Interest Rate Roundup

Wednesday, November 11, 2009

More dollar drama -- and the core reason for the carry trade

There's a lot of chatter on the dollar front today. Treasury Secretary Tim Geithner told a group of Japanese reporters that he "believe[s] deeply that it's very important for the U.S. and the economic health of the U.S. that we maintain a strong dollar."

The Asia-Pacific Economic Cooperation forum is also up in arms about the falling greenback, according to the Wall Street Journal. Policymakers are reportedly prepared to give President Barack Obama an earful when he travels to Asia later this week. In the words of one delegate:

"Nobody in Asia, and only some in Europe, will speak publicly about their worries, but they are worried ... The world -- not only APEC, but the world -- needs direction and the only country that can provide this direction is the United States. This can only be achieved through a stable U.S. currency."

But in a candid moment, the Thai Finance Minister Korn Chatikavanij admitted that his country has wasted $15 billion trying to keep the baht from appreciating against the buck. And he verbalized what currency investors all know about the sorry state of the U.S. economy:

"But there is not much you could do to correct what is reality. The fact is when you've got that much debt ... the only effective way of repaying that debt is basically devaluing your currency."

In other words, all this is talk. The U.S. likely won't do anything about the dollar decline as long as it remains orderly ... which virtually guarantees at some point that the decline will NOT remain orderly.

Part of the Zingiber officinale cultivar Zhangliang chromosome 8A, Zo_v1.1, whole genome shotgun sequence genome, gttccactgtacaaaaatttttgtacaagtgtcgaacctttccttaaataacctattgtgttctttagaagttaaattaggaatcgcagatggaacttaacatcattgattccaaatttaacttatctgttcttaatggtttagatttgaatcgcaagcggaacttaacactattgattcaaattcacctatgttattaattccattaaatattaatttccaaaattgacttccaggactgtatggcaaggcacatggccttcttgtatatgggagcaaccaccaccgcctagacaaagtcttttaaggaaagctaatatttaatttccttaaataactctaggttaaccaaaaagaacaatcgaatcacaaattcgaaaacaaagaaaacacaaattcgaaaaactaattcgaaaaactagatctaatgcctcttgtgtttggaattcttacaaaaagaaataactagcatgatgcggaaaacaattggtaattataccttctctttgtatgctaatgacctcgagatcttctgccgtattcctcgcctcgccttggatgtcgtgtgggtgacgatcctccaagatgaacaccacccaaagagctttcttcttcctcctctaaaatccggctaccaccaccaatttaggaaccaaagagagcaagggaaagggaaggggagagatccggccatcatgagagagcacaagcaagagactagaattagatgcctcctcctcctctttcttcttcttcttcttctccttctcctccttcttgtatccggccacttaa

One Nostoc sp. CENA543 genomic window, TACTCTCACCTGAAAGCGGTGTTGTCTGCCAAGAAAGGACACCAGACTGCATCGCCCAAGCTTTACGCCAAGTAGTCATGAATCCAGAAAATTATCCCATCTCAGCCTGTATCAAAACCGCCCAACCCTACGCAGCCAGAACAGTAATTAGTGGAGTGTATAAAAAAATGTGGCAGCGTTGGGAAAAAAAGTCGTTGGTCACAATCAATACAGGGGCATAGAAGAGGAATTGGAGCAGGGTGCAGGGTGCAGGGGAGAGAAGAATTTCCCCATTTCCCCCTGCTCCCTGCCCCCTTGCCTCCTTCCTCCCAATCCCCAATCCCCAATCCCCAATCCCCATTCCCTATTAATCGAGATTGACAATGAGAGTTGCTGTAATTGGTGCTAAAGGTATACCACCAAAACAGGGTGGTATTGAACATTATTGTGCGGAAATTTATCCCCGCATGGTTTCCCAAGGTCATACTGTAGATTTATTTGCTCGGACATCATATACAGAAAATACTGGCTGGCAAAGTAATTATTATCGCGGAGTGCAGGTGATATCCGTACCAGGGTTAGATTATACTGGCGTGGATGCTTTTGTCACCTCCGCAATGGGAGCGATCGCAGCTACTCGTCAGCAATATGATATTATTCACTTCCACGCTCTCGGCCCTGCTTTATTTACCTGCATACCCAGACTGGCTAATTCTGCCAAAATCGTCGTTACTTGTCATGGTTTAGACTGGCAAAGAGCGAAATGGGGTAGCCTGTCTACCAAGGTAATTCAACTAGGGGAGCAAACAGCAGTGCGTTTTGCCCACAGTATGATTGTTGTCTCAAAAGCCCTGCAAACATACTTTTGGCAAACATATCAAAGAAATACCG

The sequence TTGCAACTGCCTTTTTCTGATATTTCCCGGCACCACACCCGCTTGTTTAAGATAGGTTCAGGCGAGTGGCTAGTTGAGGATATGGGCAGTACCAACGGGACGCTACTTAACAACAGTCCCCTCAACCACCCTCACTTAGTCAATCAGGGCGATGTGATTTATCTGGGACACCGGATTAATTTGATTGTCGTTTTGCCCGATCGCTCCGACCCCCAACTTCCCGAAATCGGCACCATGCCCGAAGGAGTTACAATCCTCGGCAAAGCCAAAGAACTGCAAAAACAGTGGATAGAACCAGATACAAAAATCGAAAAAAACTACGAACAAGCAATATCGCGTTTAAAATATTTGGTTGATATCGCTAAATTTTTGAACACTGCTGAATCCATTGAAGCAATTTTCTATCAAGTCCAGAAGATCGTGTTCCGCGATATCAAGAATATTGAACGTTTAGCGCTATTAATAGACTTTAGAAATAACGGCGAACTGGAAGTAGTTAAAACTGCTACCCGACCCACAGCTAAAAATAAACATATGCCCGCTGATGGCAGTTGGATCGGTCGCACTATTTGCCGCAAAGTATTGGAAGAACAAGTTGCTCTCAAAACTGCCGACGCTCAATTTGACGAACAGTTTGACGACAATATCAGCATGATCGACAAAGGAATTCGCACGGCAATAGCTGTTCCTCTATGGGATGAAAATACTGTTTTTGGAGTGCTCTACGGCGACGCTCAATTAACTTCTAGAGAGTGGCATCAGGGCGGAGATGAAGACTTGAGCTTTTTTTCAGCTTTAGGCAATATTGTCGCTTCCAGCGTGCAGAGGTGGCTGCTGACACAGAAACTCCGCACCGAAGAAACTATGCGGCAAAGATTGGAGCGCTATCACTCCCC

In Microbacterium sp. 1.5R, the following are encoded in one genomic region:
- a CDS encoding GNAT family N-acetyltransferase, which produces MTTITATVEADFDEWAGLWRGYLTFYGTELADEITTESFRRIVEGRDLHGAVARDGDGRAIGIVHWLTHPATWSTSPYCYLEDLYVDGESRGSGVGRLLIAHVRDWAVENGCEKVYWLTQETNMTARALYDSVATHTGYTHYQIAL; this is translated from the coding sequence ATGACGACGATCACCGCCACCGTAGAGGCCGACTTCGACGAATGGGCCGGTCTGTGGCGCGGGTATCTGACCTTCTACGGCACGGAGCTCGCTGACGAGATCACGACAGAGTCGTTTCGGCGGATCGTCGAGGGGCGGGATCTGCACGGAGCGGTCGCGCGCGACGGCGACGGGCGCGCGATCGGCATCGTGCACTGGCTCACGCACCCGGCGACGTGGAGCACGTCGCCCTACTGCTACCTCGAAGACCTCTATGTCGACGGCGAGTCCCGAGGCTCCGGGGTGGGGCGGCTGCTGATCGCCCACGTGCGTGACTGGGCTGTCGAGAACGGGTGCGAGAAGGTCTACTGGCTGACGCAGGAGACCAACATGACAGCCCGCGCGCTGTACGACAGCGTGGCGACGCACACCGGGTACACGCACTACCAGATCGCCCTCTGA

By the way, if you're wondering why the dollar is being sold in so many carry trades, the answer is quite simple. It's the cheapest currency on the block to borrow! Three-month dollar LIBOR rates were recently 0.27%. That’s less than the 0.32% cost of borrowing Japanese yen ... the 0.61% rate to borrow money in pounds sterling ... and the 0.68% rate for euro-based loans. In other words, as long as the Fed continues to keep the taps wide open, leveraged global investors are going to get drunk off of the cheap money.

1 Comments:

  • "In other words, all this is talk. The U.S. likely won't do anything about the dollar decline as long as it remains orderly ... which virtually guarantees at some point that the decline will NOT remain orderly."

    Nice write-up, but this general sentiment puzzles me. For all the people that hold trillions of dollars in treasury bonds, and the many more holding corporate debt and other sorts of bonds including mortgages--they are not going to care if the dollar declines beyond the expected?

    2% inflation is priced into the system, by why can't we have 2% inflation forever? I know it follows a curve to infinity, but how would 2% steady inflation in any one century differ from another regardless of how many zeroes are tacked on to the cost of a loaf of bread?

    By Blogger SF Mechanist, at November 12, 2009 at 11:17 AM  

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